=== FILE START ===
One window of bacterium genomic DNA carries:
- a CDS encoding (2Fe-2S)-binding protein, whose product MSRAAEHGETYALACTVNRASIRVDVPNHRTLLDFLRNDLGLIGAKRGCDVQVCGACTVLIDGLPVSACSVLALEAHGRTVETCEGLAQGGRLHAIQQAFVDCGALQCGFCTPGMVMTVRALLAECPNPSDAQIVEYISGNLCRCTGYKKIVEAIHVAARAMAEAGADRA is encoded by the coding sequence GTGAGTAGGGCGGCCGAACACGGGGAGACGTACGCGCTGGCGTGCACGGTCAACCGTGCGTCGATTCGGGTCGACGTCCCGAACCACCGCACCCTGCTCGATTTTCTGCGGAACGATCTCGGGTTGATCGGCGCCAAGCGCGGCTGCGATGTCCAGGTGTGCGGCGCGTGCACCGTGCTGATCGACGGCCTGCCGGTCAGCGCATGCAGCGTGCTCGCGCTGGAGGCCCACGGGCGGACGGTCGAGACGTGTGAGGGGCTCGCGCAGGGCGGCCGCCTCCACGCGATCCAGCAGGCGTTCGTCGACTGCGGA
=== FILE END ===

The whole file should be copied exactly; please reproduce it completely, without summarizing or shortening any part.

One window of bacterium genomic DNA carries:
- a CDS encoding (2Fe-2S)-binding protein, whose product MSRAAEHGETYALACTVNRASIRVDVPNHRTLLDFLRNDLGLIGAKRGCDVQVCGACTVLIDGLPVSACSVLALEAHGRTVETCEGLAQGGRLHAIQQAFVDCGALQCGFCTPGMVMTVRALLAECPNPSDAQIVEYISGNLCRCTGYKKIVEAIHVAARAMAEAGADRA is encoded by the coding sequence GTGAGTAGGGCGGCCGAACACGGGGAGACGTACGCGCTGGCGTGCACGGTCAACCGTGCGTCGATTCGGGTCGACGTCCCGAACCACCGCACCCTGCTCGATTTTCTGCGGAACGATCTCGGGTTGATCGGCGCCAAGCGCGGCTGCGATGTCCAGGTGTGCGGCGCGTGCACCGTGCTGATCGACGGCCTGCCGGTCAGCGCATGCAGCGTGCTCGCGCTGGAGGCCCACGGGCGGACGGTCGAGACGTGTGAGGGGCTCGCGCAGGGCGGCCGCCTCCACGCGATCCAGCAGGCGTTCGTCGACTGCGGA